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Gold Chains and Sue Cie pull digital pranks; Germany's Morr Music dispatches its not-so-heavy hitters to SF

Wednesday, Nov 24 2004
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If you can't go home for Thanksgiving because a) you hate your family, or b) your family hates you, then that almost makes me sad. But instead of acting like the woeful outcast you are, come to Club NV's "Feast," where you can dance your despair away to the high-energy house and trance beats of DJ Jason G (former resident DJ of now-defunct "Bump") -- the perfect workout before you binge on fowl, pie, and bottles of cooking sherry. Plus, "Feast" offers you the opportunity to think of someone else for a change, you depressing, self-centered prick. By donating to its canned food drive for Glide Memorial, you get a whopping $5 off of your cover charge. Neat, huh? So, let's not wallow in holiday-induced self-pity -- you have the entire month of December to do that. The sheer joy for boys starts at 9 p.m. Wednesday, Nov. 24; call 339-8686 or visit www.guspresents.com.
-- Brock Keeling


It is painfully obvious that our country can use all the PR help it can get. Thank heaven, then, for the Bay Area's own Gold Chains and Sue Cie, without whom we would have precious few musical ambassadors abroad making us look so damn cool. (Sorry, David Hasselhoff, you don't count.) The duo's recent release, When the World Was Our Friend, expertly mashes sounds like rockabilly and disco into a humble plea for peace. But the energy of the record is only an approximation of these pranksters' live capabilities; they were definitely born to entertain in front of people. Death Sentence: Panda! and IQU round out the bill, promising a night of dancing for punks who like to pogo and electro-pop for dreamers of a better world. The show goes down on Friday, Nov. 26, at the Elbo Room; call 552-7788 or go to www.elbo.com.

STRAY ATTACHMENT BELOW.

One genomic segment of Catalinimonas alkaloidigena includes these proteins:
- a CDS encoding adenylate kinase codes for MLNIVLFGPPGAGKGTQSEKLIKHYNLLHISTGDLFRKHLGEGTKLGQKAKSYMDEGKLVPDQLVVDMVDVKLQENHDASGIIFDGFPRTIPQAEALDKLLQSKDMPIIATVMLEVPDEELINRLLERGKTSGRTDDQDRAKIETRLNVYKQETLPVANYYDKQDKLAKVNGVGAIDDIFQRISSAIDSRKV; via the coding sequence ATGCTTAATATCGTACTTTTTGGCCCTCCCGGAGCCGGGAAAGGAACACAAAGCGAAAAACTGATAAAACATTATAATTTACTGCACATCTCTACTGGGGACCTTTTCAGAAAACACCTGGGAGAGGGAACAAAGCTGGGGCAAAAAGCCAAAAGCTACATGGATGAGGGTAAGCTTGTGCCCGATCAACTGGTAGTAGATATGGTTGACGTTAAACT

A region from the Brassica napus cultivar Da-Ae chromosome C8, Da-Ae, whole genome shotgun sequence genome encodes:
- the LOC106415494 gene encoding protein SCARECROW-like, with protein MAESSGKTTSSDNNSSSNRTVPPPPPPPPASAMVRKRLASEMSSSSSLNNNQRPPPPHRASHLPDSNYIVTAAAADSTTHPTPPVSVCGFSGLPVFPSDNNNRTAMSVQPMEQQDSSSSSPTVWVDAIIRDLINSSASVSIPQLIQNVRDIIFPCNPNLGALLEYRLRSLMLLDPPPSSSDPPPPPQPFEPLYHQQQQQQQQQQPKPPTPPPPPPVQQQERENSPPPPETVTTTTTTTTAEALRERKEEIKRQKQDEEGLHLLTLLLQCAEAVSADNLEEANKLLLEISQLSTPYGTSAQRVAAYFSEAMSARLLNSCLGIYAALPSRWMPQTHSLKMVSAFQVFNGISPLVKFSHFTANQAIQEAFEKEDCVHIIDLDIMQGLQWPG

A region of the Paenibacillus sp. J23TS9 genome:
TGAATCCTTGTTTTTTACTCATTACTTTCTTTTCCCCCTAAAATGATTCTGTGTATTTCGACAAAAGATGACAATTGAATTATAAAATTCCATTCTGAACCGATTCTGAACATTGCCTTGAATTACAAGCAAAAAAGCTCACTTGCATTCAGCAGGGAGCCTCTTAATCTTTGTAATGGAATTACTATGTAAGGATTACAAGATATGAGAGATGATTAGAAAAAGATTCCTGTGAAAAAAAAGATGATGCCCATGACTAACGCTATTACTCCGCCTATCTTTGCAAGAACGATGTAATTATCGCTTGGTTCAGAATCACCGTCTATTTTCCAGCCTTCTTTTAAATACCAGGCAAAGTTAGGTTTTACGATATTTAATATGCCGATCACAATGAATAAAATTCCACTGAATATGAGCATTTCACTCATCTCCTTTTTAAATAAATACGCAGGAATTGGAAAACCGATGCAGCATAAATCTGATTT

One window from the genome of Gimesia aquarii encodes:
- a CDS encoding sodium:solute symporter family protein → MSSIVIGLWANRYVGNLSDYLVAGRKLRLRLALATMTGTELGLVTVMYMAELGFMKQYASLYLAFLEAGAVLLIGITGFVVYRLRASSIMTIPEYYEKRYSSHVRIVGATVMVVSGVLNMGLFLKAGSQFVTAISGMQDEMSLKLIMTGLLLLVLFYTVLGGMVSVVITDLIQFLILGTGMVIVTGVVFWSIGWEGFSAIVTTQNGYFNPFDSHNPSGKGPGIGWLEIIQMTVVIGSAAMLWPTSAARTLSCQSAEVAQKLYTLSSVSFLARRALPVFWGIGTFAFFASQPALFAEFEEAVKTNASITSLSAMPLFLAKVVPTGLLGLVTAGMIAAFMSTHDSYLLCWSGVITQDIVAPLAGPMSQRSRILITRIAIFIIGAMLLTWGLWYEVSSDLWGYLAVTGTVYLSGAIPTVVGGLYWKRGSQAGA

-- Tamara Palmer


The rise of Berlin-based label Morr Music helped define a whole new genre of electronic music. Founded in 1999, Morr laid to rest a lingering question at the time: If I'm an indie rocker who would like to be making electronica -- but not, say, the spastic crank of Prodigy or the self-important psychedelic trance of Paul Oakenfold -- what do I do? Answer: You look to Morr, which gave melody-loving introverts with a taste for silky synths and summertime beats an outlet for such sounds. Exemplified on the label's signature release, the compilation Putting the Morr Back in Morrissey, the aesthetic is rich and syrupy, all bulbous beats bouncing amid quiet whirs and gentle thrums; you hear it in the work of Morr alums Mûm, Isan, and Christian Klein, among others. To celebrate its fifth anniversary, Morr is sending out its not-so-heavy hitters -- Lali Pun , Duo 505 (the new project of B. Fleischmann and Herbert Weixelbaum), Styrofoam , and the Go-Find -- to wreak hammock-worthy bliss on sensitive ears the world over. Bring a pillow when the tour hits San Francisco on Tuesday, Nov. 30, at the Bottom of the Hill; call 621-4455 or go to www.bottomofthehill.com for more info.
-- Garrett Kamps

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Garrett Kamps

About The Author

Tamara Palmer

About The Author

Brock Keeling

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